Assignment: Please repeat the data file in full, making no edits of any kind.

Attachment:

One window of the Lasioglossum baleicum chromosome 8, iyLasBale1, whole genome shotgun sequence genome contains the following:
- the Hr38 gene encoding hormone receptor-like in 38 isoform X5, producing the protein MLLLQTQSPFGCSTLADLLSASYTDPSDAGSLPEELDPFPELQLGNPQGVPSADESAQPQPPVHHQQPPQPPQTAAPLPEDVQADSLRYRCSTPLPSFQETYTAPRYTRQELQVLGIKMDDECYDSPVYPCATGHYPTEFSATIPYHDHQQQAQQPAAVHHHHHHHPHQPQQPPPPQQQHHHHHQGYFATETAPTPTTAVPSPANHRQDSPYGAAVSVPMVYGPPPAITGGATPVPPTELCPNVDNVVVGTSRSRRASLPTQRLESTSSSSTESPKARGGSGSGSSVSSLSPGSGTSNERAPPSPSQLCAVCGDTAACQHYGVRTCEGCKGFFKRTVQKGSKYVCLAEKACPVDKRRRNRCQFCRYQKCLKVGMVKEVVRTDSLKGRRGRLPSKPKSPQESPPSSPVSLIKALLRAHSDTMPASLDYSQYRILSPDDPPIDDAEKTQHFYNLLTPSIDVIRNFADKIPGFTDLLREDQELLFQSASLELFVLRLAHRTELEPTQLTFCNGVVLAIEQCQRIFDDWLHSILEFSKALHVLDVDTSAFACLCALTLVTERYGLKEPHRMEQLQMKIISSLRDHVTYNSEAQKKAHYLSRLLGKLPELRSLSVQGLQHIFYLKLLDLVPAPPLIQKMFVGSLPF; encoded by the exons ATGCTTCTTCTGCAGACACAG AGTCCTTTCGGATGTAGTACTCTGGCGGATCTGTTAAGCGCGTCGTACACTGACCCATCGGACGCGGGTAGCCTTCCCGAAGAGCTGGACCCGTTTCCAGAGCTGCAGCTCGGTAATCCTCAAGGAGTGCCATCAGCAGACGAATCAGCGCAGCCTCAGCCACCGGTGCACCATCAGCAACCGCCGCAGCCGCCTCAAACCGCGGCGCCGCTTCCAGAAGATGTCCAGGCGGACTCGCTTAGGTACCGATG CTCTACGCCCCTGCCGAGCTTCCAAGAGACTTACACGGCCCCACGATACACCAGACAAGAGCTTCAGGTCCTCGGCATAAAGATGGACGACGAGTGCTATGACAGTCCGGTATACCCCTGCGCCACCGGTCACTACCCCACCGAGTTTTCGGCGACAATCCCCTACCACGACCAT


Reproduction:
One window of the Lasioglossum baleicum chromosome 8, iyLasBale1, whole genome shotgun sequence genome contains the following:
- the Hr38 gene encoding hormone receptor-like in 38 isoform X5, producing the protein MLLLQTQSPFGCSTLADLLSASYTDPSDAGSLPEELDPFPELQLGNPQGVPSADESAQPQPPVHHQQPPQPPQTAAPLPEDVQADSLRYRCSTPLPSFQETYTAPRYTRQELQVLGIKMDDECYDSPVYPCATGHYPTEFSATIPYHDHQQQAQQPAAVHHHHHHHPHQPQQPPPPQQQHHHHHQGYFATETAPTPTTAVPSPANHRQDSPYGAAVSVPMVYGPPPAITGGATPVPPTELCPNVDNVVVGTSRSRRASLPTQRLESTSSSSTESPKARGGSGSGSSVSSLSPGSGTSNERAPPSPSQLCAVCGDTAACQHYGVRTCEGCKGFFKRTVQKGSKYVCLAEKACPVDKRRRNRCQFCRYQKCLKVGMVKEVVRTDSLKGRRGRLPSKPKSPQESPPSSPVSLIKALLRAHSDTMPASLDYSQYRILSPDDPPIDDAEKTQHFYNLLTPSIDVIRNFADKIPGFTDLLREDQELLFQSASLELFVLRLAHRTELEPTQLTFCNGVVLAIEQCQRIFDDWLHSILEFSKALHVLDVDTSAFACLCALTLVTERYGLKEPHRMEQLQMKIISSLRDHVTYNSEAQKKAHYLSRLLGKLPELRSLSVQGLQHIFYLKLLDLVPAPPLIQKMFVGSLPF; encoded by the exons ATGCTTCTTCTGCAGACACAG AGTCCTTTCGGATGTAGTACTCTGGCGGATCTGTTAAGCGCGTCGTACACTGACCCATCGGACGCGGGTAGCCTTCCCGAAGAGCTGGACCCGTTTCCAGAGCTGCAGCTCGGTAATCCTCAAGGAGTGCCATCAGCAGACGAATCAGCGCAGCCTCAGCCACCGGTGCACCATCAGCAACCGCCGCAGCCGCCTCAAACCGCGGCGCCGCTTCCAGAAGATGTCCAGGCGGACTCGCTTAGGTACCGATG CTCTACGCCCCTGCCGAGCTTCCAAGAGACTTACACGGCCCCACGATACACCAGACAAGAGCTTCAGGTCCTCGGCATAAAGATGGACGACGAGTGCTATGACAGTCCGGTATACCCCTGCGCCACCGGTCACTACCCCACCGAGTTTTCGGCGACAATCCCCTACCACGACCAT